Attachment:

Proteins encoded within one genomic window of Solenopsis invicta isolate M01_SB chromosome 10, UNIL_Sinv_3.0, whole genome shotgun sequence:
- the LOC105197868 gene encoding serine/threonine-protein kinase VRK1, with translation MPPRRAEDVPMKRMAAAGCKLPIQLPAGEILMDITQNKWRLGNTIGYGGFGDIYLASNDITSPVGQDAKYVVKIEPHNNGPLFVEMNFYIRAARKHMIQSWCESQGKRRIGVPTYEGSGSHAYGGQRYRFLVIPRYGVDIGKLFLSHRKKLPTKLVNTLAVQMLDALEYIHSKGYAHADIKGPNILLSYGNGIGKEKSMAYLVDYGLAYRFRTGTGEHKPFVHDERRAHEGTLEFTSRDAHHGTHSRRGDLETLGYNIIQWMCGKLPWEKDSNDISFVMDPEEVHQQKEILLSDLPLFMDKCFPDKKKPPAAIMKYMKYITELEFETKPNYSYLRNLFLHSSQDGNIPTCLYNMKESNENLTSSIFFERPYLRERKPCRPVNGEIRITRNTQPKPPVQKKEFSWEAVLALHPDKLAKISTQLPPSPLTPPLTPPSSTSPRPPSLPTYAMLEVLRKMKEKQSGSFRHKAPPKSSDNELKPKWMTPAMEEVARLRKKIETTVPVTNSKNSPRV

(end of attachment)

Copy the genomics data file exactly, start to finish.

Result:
Proteins encoded within one genomic window of Solenopsis invicta isolate M01_SB chromosome 10, UNIL_Sinv_3.0, whole genome shotgun sequence:
- the LOC105197868 gene encoding serine/threonine-protein kinase VRK1, with translation MPPRRAEDVPMKRMAAAGCKLPIQLPAGEILMDITQNKWRLGNTIGYGGFGDIYLASNDITSPVGQDAKYVVKIEPHNNGPLFVEMNFYIRAARKHMIQSWCESQGKRRIGVPTYEGSGSHAYGGQRYRFLVIPRYGVDIGKLFLSHRKKLPTKLVNTLAVQMLDALEYIHSKGYAHADIKGPNILLSYGNGIGKEKSMAYLVDYGLAYRFRTGTGEHKPFVHDERRAHEGTLEFTSRDAHHGTHSRRGDLETLGYNIIQWMCGKLPWEKDSNDISFVMDPEEVHQQKEILLSDLPLFMDKCFPDKKKPPAAIMKYMKYITELEFETKPNYSYLRNLFLHSSQDGNIPTCLYNMKESNENLTSSIFFERPYLRERKPCRPVNGEIRITRNTQPKPPVQKKEFSWEAVLALHPDKLAKISTQLPPSPLTPPLTPPSSTSPRPPSLPTYAMLEVLRKMKEKQSGSFRHKAPPKSSDNELKPKWMTPAMEEVARLRKKIETTVPVTNSKNSPRV